Car wrecks aren’t much fun, unless you’re watching them on TV. After the collision is over and you’ve made sure that everyone is alright, there’s something else that goes through your head. Whose fault was it?
Mercedes Benz engineers are developing a system to control cars via Twitter, and they seem to have nailed it.
I must admit when I first saw this video I immediately thought it was fake. First of all, the prototype car was an undoubtedly expensive Mercedes Benz CL 550; you’d think they’d use a more disposable car for their tests.
The boxy, toy-like car you see below is the work of Giant Robot magazine publisher Eric Nakamura and Len Higa of Onimotorworks. Nakamura was asked by Toyota to come up with a design for a custom Scion xB, and he decided to go with a video game theme.
How smart is your car stereo? I’m happy that my stereo can interface with my iPhone and let me sort through my music efficiently. However, if you want something that does more than just play music and display the time, you might want to have a gander at what Parrot is cooking up with their Asteroid.
It’s safe to say that smartphones are becoming the center of digital life of most of the people in the US. When you are lost, you simply open Google Maps, and you’re found. When you need to check up on prices, you just open the right app and then you’ve saved some money.
Anyone who’s played games on any modern console knows that your gameplay can be ranked via these Internet connected systems. I remember the first time I plugged in an old Xbox and saw how I ranked in the U.S.
I’ve seen plenty of remote-controlled cars and helicopters over the years, but I can honestly say this is the first one that I’ve seen that starts out driving on the ground, then instantly takes to the air.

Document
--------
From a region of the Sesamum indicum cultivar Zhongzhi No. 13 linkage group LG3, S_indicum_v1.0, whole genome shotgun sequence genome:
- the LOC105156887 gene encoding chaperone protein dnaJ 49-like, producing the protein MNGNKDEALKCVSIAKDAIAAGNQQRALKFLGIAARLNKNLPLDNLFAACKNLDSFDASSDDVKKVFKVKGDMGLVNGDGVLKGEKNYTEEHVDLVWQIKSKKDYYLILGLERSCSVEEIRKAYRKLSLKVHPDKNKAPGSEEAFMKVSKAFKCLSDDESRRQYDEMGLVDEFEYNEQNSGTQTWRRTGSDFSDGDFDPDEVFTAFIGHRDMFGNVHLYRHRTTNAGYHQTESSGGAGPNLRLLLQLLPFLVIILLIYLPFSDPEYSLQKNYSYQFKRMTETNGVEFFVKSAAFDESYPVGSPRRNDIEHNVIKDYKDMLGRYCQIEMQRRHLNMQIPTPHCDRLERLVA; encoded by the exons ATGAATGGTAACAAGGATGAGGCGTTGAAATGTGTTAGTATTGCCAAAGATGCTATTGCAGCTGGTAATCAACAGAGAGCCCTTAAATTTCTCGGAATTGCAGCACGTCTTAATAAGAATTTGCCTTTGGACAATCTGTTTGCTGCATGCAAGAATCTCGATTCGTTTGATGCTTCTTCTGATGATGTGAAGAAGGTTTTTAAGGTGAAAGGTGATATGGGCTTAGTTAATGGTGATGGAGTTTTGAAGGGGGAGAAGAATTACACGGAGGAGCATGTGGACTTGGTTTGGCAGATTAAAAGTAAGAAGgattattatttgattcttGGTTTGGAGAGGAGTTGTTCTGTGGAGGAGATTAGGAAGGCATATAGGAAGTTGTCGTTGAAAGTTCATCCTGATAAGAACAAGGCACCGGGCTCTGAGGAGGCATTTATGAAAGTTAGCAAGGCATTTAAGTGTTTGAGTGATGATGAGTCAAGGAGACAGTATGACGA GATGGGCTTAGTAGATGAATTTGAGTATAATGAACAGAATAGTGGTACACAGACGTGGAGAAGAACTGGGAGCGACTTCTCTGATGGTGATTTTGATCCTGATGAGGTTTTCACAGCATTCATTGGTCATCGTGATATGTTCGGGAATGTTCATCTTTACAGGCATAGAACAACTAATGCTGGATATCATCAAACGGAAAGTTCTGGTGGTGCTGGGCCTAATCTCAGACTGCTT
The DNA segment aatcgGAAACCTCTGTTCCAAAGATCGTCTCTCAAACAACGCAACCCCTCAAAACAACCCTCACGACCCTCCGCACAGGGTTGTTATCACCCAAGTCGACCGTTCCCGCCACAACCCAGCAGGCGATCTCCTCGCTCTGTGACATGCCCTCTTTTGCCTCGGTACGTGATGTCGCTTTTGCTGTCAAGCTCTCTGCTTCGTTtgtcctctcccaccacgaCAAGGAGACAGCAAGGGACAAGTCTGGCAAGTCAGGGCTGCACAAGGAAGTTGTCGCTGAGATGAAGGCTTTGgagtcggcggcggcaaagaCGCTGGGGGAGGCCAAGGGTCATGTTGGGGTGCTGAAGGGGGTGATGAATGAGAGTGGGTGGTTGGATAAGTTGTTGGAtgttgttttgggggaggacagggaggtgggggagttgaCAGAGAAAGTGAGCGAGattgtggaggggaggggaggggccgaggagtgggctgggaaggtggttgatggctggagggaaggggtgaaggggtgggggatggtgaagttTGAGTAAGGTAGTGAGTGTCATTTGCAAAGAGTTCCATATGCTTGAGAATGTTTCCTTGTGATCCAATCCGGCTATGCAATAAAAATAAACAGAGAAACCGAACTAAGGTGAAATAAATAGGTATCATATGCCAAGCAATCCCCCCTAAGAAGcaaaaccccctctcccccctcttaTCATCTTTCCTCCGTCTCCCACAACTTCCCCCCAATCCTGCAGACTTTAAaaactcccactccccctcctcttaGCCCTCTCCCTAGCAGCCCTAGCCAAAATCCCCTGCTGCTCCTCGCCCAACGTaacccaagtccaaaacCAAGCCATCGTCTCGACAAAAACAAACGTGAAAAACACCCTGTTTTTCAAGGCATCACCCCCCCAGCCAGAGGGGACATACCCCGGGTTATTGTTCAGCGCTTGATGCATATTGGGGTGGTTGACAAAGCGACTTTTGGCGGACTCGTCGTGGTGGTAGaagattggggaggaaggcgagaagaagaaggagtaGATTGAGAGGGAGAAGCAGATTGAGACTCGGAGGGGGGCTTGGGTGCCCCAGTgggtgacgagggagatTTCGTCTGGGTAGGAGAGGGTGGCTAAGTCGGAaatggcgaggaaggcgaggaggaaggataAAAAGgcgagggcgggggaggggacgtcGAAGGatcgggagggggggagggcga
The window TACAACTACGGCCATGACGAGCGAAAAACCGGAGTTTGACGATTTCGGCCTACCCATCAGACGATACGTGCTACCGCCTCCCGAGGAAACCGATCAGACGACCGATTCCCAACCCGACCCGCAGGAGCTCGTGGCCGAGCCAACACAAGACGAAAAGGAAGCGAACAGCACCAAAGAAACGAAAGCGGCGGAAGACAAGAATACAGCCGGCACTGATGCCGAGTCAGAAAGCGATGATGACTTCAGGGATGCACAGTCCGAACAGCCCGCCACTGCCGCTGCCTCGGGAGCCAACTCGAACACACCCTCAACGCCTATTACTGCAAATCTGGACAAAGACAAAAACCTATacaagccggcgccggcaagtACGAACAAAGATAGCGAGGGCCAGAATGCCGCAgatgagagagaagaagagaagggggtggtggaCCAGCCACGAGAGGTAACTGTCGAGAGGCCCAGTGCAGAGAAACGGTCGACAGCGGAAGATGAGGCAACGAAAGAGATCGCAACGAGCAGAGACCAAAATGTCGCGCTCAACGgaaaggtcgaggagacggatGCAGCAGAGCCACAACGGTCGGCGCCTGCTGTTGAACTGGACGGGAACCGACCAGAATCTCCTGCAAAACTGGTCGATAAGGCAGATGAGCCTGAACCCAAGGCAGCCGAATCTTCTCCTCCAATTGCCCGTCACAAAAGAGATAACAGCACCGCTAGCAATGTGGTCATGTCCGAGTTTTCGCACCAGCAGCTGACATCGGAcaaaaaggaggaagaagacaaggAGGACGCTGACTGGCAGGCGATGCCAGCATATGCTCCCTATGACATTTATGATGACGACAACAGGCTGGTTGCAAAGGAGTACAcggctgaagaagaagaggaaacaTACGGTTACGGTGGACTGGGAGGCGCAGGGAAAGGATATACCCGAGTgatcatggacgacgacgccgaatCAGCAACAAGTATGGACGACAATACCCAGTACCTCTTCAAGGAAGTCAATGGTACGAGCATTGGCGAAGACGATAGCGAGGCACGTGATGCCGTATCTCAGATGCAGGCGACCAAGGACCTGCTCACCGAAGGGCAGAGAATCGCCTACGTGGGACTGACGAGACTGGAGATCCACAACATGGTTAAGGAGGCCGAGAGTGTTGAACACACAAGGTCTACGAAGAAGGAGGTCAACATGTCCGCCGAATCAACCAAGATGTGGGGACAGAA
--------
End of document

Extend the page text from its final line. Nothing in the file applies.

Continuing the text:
This is the Outlander Sport. Like most new cars, you can view pictures and videos of it online. But unlike any car, you can also “test drive” it… using a computer. Sign up for Mitsubishi’s Live Drive and you’ll be given a limited time to control an actual unit via the Internet.
Not content to just sit on a couch and play their Formula One racing game with, say, a force-feedback wheel, these guys put together their own homebrew motion sim.
From the looks of the video clip below, they rigged up some servos and hydraulics and tied them together to respond to the movements of the steering wheel.
Are you a gamer? Do you have a car? Do you know someone who likes games? Or has a car? Well have I got a deal for you! Why not pimp out your car (or your friend’s) with these awesome Super Mario vinyl decals.
Designed for the European market, the new Toyota iQ Disco is perfect for impromptu dance parties when you’re stuck in traffic.
The shiny, sparkly car has been outfitted with with mirrored plates strategically placed along its surface.
Here’s something fun for all you retro gamers out there. Classic SEGA mascot Sonic the Hedgehog and his spiny rival Knuckles now have another way to get around instead of just getting into a ball and spinning frantically.
The Imperial College of London is currently working on a composite material that can store and discharge electricity but is also strong enough to be used as material for something like a car’s body. Volvo is one of the sponsors of the €3.4 million project, obviously hoping to find a way to build electric cars that lasts a long time between charges.
Think Gay Wilkinson’s anvil launching antics were crazy? 3 months ago, Bob Moravitz and his family and friends went beyond launching a small piece of metal – they launched cars. And a pickup. and a camper with a boat in tow.
A pair of designers, Jae-yun Kim & Jong-Su Lee, have come up with a speed bump that actually knows and rewards you if you’re obeying speed limits. Vehicles who just gun it upon driving over the speed bump will encounter a normal speed bump, but those who do slow down to below 30 km/h (about 19 mi/h) will be given milk & cookies and a pat on the back.